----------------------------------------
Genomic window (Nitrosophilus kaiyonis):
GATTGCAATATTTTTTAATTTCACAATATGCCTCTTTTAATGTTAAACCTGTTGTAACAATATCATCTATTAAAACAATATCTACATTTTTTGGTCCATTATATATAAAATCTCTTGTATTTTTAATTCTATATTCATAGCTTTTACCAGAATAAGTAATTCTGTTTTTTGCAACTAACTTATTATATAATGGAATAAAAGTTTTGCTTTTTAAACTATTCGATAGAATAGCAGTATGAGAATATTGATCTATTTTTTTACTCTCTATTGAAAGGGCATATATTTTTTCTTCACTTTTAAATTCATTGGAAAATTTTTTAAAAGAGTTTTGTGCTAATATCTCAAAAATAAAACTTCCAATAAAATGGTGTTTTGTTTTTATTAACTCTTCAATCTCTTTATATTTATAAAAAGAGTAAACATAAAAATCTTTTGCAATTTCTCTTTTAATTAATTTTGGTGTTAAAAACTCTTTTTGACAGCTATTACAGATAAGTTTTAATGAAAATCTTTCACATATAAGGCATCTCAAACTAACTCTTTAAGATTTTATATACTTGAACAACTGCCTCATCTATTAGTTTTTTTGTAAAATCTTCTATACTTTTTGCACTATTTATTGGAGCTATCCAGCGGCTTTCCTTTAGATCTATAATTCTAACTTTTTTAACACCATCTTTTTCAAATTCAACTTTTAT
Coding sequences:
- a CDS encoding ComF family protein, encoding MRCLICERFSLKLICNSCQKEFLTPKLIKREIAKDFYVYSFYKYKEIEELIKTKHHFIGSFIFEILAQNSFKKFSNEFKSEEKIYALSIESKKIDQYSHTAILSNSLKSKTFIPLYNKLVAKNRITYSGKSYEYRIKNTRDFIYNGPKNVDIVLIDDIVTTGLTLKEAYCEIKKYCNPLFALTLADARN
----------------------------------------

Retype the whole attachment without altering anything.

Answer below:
Genomic window (Nitrosophilus kaiyonis):
GATTGCAATATTTTTTAATTTCACAATATGCCTCTTTTAATGTTAAACCTGTTGTAACAATATCATCTATTAAAACAATATCTACATTTTTTGGTCCATTATATATAAAATCTCTTGTATTTTTAATTCTATATTCATAGCTTTTACCAGAATAAGTAATTCTGTTTTTTGCAACTAACTTATTATATAATGGAATAAAAGTTTTGCTTTTTAAACTATTCGATAGAATAGCAGTATGAGAATATTGATCTATTTTTTTACTCTCTATTGAAAGGGCATATATTTTTTCTTCACTTTTAAATTCATTGGAAAATTTTTTAAAAGAGTTTTGTGCTAATATCTCAAAAATAAAACTTCCAATAAAATGGTGTTTTGTTTTTATTAACTCTTCAATCTCTTTATATTTATAAAAAGAGTAAACATAAAAATCTTTTGCAATTTCTCTTTTAATTAATTTTGGTGTTAAAAACTCTTTTTGACAGCTATTACAGATAAGTTTTAATGAAAATCTTTCACATATAAGGCATCTCAAACTAACTCTTTAAGATTTTATATACTTGAACAACTGCCTCATCTATTAGTTTTTTTGTAAAATCTTCTATACTTTTTGCACTATTTATTGGAGCTATCCAGCGGCTTTCCTTTAGATCTATAATTCTAACTTTTTTAACACCATCTTTTTCAAATTCAACTTTTAT
Coding sequences:
- a CDS encoding ComF family protein, encoding MRCLICERFSLKLICNSCQKEFLTPKLIKREIAKDFYVYSFYKYKEIEELIKTKHHFIGSFIFEILAQNSFKKFSNEFKSEEKIYALSIESKKIDQYSHTAILSNSLKSKTFIPLYNKLVAKNRITYSGKSYEYRIKNTRDFIYNGPKNVDIVLIDDIVTTGLTLKEAYCEIKKYCNPLFALTLADARN